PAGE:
What Is a 1031 Exchange Form? How to Defer Taxes on Like-Kind Real Estate

If you own business or investment real estate, a Section 1031 like kind exchange can provide you with the opportunity to upgrade into a larger or more expensive property while deferring capital gains tax on the sale of your original property.

by Alicia Tuovila
updated May 23, 2022 ·  3min read

A Section 1031 like-kind exchange allows you to sell real property you own, purchase a like-kind property, and defer the capital gains tax on the sale of your original property. It only applies to real property held for business or investment purposes exchanged for real property held for business or investment purposes. Prior to 2018, personal and intangible property qualified for this special treatment as well. Since 2018, only real estate qualifies.

A man and woman visit a vacant space. You may be able to defer taxes on like-kind real estate with a 1031 form.

Like-Kind Definition

According to the IRS, properties are like-kind if they are of the same nature or character, regardless of their quality or grade. Real estate is typically like-kind, regardless of whether it is unimproved or improved. For example, you could sell an office building and purchase unimproved land while still qualifying as a like-kind exchange.

Boot Definition

"Boot" is any non-like-kind property you receive in a like-kind exchange. If you receive boot—such as cash—as part of the exchange, you must recognize a gain and pay taxes on the money or other property received. Be aware, boot also applies to your mortgage loans. For example, assume you sold a property on which you had a $300,000 loan. If you purchase a new property where your loan is now only $200,000, you have a $100,000 gain.

Timing Rules for Like-Kind Exchanges

Like-kind exchanges are unlikely to occur as a straightforward swap of two properties. Because there is likely a delay in time between the sale of your original property and the purchase of the replacement property, you should take certain steps to ensure your property swap qualifies as a 1031 exchange.

Delayed Exchange

A delayed exchange occurs when you sell your original property before acquiring your replacement property. If you have a delayed exchange, you cannot accept the cash from your first sale directly. Instead, you need a qualified intermediary—a third party who holds the cash from the sale of your original property. The qualified intermediary will then use the cash to purchase the replacement property for you.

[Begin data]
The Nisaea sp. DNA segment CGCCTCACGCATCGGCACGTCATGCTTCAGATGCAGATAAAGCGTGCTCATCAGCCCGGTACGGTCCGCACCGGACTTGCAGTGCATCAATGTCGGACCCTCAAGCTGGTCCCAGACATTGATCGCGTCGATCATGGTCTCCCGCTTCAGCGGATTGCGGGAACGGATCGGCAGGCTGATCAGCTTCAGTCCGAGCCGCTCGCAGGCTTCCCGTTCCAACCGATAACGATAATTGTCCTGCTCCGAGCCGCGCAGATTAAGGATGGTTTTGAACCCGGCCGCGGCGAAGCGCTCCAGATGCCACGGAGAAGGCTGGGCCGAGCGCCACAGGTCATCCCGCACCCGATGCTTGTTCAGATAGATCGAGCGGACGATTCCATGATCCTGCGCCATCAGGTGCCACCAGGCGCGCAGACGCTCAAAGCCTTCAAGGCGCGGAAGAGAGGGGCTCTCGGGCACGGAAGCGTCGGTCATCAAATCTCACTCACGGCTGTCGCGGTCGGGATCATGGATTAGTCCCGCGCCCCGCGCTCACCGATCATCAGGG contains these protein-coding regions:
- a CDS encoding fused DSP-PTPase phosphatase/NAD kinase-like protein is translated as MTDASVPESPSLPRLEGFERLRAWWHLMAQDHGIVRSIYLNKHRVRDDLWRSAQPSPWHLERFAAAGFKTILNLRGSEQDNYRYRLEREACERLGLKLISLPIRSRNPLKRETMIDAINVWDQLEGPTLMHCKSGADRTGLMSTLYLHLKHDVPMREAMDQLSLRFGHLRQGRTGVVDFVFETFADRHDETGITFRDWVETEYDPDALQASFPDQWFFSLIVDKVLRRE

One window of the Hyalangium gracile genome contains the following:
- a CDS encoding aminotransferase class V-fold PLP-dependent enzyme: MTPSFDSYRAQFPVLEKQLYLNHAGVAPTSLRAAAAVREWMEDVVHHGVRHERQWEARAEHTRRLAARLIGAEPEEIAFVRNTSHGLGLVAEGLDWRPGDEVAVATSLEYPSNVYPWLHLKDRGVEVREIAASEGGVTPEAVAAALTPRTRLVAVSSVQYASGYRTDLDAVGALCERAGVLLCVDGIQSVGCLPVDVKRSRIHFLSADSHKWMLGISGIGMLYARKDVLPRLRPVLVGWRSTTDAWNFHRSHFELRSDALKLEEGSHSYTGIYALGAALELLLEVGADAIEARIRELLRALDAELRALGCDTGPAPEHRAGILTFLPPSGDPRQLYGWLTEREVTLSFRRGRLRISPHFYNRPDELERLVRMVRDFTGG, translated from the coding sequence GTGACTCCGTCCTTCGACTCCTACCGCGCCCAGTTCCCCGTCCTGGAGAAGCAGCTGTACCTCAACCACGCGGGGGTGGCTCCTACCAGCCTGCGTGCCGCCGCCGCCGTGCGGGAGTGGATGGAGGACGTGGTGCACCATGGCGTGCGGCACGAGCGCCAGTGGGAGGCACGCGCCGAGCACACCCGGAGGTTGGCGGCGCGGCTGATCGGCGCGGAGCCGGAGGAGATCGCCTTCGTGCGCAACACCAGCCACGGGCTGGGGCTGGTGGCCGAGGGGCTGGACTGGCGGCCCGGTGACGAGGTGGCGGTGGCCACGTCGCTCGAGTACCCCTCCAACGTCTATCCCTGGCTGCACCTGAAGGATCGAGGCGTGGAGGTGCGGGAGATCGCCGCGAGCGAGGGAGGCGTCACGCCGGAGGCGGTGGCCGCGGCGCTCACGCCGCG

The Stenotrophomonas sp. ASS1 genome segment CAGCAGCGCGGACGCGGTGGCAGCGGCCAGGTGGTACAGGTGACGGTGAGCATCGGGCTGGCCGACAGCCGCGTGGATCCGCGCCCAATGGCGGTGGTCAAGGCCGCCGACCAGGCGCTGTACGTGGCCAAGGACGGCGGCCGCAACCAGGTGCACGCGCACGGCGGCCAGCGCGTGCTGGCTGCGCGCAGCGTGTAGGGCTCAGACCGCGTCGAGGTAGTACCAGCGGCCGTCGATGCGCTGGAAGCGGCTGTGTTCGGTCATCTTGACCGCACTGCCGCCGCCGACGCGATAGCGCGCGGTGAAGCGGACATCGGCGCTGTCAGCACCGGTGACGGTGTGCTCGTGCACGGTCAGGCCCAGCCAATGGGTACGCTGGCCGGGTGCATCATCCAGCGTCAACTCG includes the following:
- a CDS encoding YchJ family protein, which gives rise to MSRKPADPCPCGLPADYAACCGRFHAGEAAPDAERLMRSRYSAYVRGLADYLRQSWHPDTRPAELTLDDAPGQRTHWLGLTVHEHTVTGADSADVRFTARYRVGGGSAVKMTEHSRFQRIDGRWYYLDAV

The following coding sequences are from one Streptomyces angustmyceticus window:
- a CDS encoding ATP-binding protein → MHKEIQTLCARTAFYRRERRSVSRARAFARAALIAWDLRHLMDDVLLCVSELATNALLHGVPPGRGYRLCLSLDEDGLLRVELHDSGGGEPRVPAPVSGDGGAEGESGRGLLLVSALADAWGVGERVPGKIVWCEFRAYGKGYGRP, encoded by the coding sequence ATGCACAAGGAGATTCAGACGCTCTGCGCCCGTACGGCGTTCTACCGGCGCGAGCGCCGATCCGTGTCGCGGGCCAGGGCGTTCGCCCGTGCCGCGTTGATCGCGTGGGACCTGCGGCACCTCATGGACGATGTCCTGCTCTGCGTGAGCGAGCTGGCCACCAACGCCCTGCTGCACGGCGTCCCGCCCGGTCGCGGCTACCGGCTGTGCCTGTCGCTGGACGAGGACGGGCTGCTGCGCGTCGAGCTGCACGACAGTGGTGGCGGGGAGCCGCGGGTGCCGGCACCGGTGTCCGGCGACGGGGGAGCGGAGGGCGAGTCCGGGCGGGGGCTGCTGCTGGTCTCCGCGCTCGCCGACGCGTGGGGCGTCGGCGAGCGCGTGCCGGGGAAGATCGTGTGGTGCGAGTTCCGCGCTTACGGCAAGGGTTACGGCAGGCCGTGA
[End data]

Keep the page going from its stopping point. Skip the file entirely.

You have two timing obligations to meet after the sale of your original property. First, you must identify the replacement property with written notice to a third party—such as your qualified intermediary or the potential seller of the replacement property—within 45 days. Second, you must close on the replacement property within 180 days.

There are three different options for identifying your replacement property:

  • Three Property Rule. You can identify up to three properties of any value.
  • 200% Rule. You can identify unlimited replacement properties, but the total of their values cannot exceed 200% of the relinquished property.
  • 95% Rule. You can identify unlimited replacement properties, but you must acquire at least 95% of the total value of all the properties you identified.

Reverse Exchange

A reverse exchange occurs when you acquire your replacement property before selling your original property. If you have a reverse exchange, you will need an exchange accommodation title holder to hold the replacement property until you sell your original property. After the sale of your original property, the exchange accommodation title holder can transfer the title of the replacement property into your name.

Other Rules for Like-Kind Exchanges

Real estate located within the US can only be replaced by property located within the US. For example, you can't sell a rental in Seattle and purchase a rental in Cancun under the like-kind exchange rules.

Property held primarily for resale does not qualify for a like-kind exchange. This means you cannot purchase a property with the intention to fix it up and flip it and expect to purchase another property while deferring taxes on the first. However, if you held the property for business or investment purposes, it can qualify for this beneficial tax treatment.

You can meet this requirement if you rent the property out before selling it. If you were planning to flip a property, look into renting it before or after fixing it up if you want to benefit from a Section 1031 like-kind exchange. The tax consequences are significant.

Section 1031 Exchange Form

To report an exchange of business or investment real estate for like-kind property, you should complete Form 8824, Like-Kind Exchanges.

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Alicia Tuovila

About the Author

Alicia Tuovila

Alicia Tuovila is an accounting and finance writer based in Tennessee. She holds an active Certified Public Accountant (… Read more

This portion of the site is for informational purposes only. The content is not legal advice. The statements and opinions are the expression of the author, not LegalZoom, and have not been evaluated by LegalZoom for accuracy, completeness, or changes in the law.